hours were summed (HT 5 HX 1 HY), then the inverse was taken once again. The resulting total MRP was MRPT 5 240 2 12HT Working with the engineers for Surefire, the plant supervisor was able to come up with an estimate of the additional cost of operating the plant an additional hour-an incremental (marginal) cost for usage of the plant. This estimate was MC 5 72 1 2HT Figure 2 shows MRPX, MRPY, MRPT, and MC for this example. Equating the total marginal revenue product of an hours usage of the plant with the marginal cost of an additional hours usage, 240 2 12HT 5 72 1 2HT the manager then solved for HT and found that the optimal level of usage of the plant was 12 hours per day. At this level of usage, MRPT 5 MC 5 \$96. To allocate these hours between the production of X and Y, the marginal revenue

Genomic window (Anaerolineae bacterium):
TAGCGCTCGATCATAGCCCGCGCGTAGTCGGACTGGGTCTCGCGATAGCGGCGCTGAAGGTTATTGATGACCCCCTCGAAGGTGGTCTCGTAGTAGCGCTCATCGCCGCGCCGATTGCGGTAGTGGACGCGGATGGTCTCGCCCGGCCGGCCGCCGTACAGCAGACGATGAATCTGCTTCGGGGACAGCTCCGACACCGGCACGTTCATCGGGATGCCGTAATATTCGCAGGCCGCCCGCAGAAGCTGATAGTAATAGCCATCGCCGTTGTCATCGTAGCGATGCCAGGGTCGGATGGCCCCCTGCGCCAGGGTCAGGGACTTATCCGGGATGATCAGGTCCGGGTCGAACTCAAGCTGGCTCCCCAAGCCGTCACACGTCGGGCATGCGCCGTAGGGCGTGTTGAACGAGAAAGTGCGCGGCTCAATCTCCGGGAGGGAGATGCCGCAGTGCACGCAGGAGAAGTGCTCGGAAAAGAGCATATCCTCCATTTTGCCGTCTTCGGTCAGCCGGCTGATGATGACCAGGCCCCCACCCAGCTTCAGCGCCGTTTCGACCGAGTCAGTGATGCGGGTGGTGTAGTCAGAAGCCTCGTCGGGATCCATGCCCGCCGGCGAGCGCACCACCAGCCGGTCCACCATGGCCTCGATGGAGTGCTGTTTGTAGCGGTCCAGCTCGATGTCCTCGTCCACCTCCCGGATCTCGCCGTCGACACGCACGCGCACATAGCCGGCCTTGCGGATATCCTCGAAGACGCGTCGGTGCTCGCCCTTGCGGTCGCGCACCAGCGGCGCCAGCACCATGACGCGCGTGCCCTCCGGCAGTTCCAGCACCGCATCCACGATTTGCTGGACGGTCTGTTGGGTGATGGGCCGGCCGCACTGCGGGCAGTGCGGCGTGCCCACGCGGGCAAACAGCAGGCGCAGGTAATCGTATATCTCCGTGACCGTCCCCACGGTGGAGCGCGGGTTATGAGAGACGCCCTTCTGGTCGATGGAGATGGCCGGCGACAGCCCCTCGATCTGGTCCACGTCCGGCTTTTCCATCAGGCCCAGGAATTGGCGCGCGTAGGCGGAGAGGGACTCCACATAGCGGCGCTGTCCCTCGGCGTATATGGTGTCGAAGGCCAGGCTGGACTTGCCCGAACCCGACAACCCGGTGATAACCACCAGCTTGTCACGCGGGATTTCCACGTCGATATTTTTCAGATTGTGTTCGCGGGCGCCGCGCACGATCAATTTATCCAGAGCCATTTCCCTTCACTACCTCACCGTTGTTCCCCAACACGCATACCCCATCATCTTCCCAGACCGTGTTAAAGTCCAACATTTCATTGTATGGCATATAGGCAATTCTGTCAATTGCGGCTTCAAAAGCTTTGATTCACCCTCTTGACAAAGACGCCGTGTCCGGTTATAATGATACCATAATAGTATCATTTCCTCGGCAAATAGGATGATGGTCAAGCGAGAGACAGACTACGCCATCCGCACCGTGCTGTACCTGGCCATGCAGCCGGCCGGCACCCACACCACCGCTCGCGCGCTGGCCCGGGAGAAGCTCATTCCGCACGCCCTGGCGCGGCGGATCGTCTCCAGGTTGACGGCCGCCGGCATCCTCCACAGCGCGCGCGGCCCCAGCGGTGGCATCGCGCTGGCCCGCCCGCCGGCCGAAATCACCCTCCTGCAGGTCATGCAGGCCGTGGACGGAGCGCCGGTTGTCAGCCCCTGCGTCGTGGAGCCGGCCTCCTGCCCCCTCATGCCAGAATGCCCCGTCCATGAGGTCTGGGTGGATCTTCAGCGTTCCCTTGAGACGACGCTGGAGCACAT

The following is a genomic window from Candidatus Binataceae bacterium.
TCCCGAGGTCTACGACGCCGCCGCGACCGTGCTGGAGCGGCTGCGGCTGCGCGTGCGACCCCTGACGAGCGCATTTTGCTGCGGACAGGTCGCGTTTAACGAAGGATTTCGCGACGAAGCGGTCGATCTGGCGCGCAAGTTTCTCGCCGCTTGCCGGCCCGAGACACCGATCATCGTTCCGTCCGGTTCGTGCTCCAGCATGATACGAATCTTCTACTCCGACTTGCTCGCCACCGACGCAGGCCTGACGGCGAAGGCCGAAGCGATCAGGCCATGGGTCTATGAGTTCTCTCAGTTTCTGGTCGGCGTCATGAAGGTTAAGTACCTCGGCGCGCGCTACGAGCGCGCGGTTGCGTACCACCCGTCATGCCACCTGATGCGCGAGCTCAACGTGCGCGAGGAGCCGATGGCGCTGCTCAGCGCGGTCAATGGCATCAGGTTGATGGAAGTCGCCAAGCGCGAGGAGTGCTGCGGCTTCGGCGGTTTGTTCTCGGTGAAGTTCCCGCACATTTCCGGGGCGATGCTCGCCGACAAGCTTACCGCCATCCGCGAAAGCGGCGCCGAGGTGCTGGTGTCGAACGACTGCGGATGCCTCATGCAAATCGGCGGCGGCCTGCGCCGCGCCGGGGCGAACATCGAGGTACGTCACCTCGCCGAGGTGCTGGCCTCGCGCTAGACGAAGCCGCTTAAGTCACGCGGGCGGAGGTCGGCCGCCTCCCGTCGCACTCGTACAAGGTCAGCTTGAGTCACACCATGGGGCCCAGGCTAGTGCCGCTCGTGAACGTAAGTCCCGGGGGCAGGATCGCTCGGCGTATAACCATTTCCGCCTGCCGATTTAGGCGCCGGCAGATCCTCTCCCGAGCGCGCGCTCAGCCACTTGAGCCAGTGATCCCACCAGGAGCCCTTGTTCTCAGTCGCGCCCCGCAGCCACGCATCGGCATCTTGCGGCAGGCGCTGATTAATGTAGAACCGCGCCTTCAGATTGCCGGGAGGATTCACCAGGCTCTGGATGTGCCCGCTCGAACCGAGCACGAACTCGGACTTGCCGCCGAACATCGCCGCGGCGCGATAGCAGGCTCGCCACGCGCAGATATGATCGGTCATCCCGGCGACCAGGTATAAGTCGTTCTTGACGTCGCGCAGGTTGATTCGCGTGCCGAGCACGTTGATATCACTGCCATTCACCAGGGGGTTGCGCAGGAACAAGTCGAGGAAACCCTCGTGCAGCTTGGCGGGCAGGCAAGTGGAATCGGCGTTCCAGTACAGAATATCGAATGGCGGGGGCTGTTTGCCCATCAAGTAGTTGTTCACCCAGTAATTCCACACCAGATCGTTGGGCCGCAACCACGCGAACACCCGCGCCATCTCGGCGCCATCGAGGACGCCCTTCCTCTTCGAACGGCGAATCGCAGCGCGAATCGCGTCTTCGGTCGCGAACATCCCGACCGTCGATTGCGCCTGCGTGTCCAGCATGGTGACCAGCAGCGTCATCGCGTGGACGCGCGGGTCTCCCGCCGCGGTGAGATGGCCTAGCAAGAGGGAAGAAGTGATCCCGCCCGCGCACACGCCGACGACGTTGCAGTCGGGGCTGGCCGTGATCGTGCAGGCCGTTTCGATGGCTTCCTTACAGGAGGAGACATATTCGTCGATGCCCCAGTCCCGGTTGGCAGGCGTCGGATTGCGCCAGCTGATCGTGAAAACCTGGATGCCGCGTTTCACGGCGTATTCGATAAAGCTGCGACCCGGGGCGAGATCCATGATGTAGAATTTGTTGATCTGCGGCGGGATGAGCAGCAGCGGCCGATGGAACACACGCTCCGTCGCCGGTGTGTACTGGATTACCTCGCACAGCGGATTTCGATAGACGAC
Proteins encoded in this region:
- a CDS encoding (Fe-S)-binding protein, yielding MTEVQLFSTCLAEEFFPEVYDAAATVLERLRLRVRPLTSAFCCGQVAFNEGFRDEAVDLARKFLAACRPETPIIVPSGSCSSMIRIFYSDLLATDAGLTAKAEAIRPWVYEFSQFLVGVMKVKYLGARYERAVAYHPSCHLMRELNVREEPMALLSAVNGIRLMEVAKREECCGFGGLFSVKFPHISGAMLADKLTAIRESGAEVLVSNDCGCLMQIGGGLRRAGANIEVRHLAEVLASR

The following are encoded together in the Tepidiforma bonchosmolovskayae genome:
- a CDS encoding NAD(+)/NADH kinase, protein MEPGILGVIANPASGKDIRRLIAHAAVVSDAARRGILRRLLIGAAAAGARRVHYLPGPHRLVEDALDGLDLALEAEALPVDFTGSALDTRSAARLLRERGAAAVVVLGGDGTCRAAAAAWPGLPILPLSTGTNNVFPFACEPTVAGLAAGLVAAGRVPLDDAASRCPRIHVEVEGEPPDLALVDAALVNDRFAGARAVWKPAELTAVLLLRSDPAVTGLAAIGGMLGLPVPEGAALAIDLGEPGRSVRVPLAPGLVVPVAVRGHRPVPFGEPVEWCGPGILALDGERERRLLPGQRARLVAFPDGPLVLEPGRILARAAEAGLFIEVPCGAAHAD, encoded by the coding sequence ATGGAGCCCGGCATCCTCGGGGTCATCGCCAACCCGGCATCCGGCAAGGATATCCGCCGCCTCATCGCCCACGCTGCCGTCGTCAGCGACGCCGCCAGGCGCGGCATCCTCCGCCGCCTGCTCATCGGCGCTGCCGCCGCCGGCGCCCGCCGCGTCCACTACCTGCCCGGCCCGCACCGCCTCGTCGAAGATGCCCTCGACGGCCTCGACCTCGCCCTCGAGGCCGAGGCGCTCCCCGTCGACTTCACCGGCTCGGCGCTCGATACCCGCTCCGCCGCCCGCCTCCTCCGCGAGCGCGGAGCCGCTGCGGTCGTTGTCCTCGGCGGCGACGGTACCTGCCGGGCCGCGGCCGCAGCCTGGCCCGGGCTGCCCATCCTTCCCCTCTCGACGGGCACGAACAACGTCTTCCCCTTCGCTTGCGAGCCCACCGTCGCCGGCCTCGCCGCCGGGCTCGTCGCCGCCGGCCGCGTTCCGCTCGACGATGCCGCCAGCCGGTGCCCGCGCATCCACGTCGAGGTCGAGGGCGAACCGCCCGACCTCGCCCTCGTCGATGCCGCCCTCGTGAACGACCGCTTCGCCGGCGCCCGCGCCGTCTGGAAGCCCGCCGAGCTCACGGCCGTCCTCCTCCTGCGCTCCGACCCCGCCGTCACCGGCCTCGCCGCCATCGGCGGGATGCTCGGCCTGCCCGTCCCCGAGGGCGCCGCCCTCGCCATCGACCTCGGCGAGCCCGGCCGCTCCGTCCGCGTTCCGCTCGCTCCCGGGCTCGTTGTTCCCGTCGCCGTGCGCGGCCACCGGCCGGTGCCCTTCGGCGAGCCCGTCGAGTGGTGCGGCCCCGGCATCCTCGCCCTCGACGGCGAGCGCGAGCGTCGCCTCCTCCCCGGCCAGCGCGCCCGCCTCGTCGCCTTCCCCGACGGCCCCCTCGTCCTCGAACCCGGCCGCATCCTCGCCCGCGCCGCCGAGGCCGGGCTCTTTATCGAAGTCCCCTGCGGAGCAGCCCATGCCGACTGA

250

96 72

MC = 72 + 2HT

MRPHX = 240 16HX

0 3 5 9 12 15 20

HX , HY , and HT

products for the production facility in the production of X and Y must both be equal to \$96: 240 2 16HX 5 96 and 240 2 48HY 5 96

Now try Technical Problem 1.

Since HX * 5 9 and HY * 5 3, the optimal allocation would be 9 hours in the production of X and 3 hours in the production of Y. Figure 2 shows the profit-maximizing solution for Surefire Products. From the production functions, the quantity of X produced is 18 (5 2 3 9) units, and the quantity of Y produced is 12 (5 4 3 3) units. The prices are PX * 5 \$84 [5 120 2(18)] and PY * 5 \$42 [5 60 1.5 (12)]. Multiple Products That Are Complements in Production

Complements in production Two or more goods that are produced using a common input.